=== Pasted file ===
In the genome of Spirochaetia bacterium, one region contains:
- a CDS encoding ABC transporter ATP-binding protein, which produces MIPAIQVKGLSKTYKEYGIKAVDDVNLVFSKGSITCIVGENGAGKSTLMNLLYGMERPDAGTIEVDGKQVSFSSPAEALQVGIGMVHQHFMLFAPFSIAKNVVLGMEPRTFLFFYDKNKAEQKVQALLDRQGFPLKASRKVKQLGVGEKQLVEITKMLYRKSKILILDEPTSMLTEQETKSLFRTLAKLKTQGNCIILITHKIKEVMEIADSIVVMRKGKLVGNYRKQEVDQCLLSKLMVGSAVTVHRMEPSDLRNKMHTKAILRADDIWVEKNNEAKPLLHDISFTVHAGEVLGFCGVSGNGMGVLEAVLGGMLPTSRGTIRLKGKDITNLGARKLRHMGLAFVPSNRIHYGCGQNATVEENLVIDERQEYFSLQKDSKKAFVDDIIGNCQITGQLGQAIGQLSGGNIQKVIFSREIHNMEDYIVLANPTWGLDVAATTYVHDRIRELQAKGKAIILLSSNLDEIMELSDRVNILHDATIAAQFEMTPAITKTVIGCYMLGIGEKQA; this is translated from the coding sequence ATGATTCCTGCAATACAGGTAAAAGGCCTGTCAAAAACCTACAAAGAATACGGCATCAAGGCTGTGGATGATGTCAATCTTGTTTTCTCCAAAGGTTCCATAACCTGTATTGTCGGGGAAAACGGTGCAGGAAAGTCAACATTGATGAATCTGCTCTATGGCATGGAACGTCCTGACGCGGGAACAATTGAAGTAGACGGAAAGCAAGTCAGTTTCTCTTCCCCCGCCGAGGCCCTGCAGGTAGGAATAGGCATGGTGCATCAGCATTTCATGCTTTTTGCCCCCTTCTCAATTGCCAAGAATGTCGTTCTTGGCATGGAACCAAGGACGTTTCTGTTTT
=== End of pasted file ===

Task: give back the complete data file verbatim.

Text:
In the genome of Spirochaetia bacterium, one region contains:
- a CDS encoding ABC transporter ATP-binding protein, which produces MIPAIQVKGLSKTYKEYGIKAVDDVNLVFSKGSITCIVGENGAGKSTLMNLLYGMERPDAGTIEVDGKQVSFSSPAEALQVGIGMVHQHFMLFAPFSIAKNVVLGMEPRTFLFFYDKNKAEQKVQALLDRQGFPLKASRKVKQLGVGEKQLVEITKMLYRKSKILILDEPTSMLTEQETKSLFRTLAKLKTQGNCIILITHKIKEVMEIADSIVVMRKGKLVGNYRKQEVDQCLLSKLMVGSAVTVHRMEPSDLRNKMHTKAILRADDIWVEKNNEAKPLLHDISFTVHAGEVLGFCGVSGNGMGVLEAVLGGMLPTSRGTIRLKGKDITNLGARKLRHMGLAFVPSNRIHYGCGQNATVEENLVIDERQEYFSLQKDSKKAFVDDIIGNCQITGQLGQAIGQLSGGNIQKVIFSREIHNMEDYIVLANPTWGLDVAATTYVHDRIRELQAKGKAIILLSSNLDEIMELSDRVNILHDATIAAQFEMTPAITKTVIGCYMLGIGEKQA; this is translated from the coding sequence ATGATTCCTGCAATACAGGTAAAAGGCCTGTCAAAAACCTACAAAGAATACGGCATCAAGGCTGTGGATGATGTCAATCTTGTTTTCTCCAAAGGTTCCATAACCTGTATTGTCGGGGAAAACGGTGCAGGAAAGTCAACATTGATGAATCTGCTCTATGGCATGGAACGTCCTGACGCGGGAACAATTGAAGTAGACGGAAAGCAAGTCAGTTTCTCTTCCCCCGCCGAGGCCCTGCAGGTAGGAATAGGCATGGTGCATCAGCATTTCATGCTTTTTGCCCCCTTCTCAATTGCCAAGAATGTCGTTCTTGGCATGGAACCAAGGACGTTTCTGTTTT